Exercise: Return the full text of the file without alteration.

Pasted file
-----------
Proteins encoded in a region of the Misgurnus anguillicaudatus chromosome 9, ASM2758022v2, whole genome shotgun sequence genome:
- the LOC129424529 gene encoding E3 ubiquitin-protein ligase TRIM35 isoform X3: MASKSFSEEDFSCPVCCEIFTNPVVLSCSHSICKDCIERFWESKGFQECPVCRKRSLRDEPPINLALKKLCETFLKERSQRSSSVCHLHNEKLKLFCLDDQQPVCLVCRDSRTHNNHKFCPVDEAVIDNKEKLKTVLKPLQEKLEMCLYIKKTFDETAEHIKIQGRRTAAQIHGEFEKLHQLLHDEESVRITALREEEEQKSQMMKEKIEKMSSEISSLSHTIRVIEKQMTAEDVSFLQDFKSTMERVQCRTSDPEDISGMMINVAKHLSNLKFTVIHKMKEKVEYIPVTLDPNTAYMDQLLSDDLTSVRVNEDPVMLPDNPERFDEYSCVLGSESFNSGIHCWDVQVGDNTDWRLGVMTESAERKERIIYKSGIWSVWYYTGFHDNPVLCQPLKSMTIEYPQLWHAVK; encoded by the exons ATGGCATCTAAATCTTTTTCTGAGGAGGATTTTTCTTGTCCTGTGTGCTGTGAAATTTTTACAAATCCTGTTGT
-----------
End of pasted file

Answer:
Proteins encoded in a region of the Misgurnus anguillicaudatus chromosome 9, ASM2758022v2, whole genome shotgun sequence genome:
- the LOC129424529 gene encoding E3 ubiquitin-protein ligase TRIM35 isoform X3: MASKSFSEEDFSCPVCCEIFTNPVVLSCSHSICKDCIERFWESKGFQECPVCRKRSLRDEPPINLALKKLCETFLKERSQRSSSVCHLHNEKLKLFCLDDQQPVCLVCRDSRTHNNHKFCPVDEAVIDNKEKLKTVLKPLQEKLEMCLYIKKTFDETAEHIKIQGRRTAAQIHGEFEKLHQLLHDEESVRITALREEEEQKSQMMKEKIEKMSSEISSLSHTIRVIEKQMTAEDVSFLQDFKSTMERVQCRTSDPEDISGMMINVAKHLSNLKFTVIHKMKEKVEYIPVTLDPNTAYMDQLLSDDLTSVRVNEDPVMLPDNPERFDEYSCVLGSESFNSGIHCWDVQVGDNTDWRLGVMTESAERKERIIYKSGIWSVWYYTGFHDNPVLCQPLKSMTIEYPQLWHAVK; encoded by the exons ATGGCATCTAAATCTTTTTCTGAGGAGGATTTTTCTTGTCCTGTGTGCTGTGAAATTTTTACAAATCCTGTTGT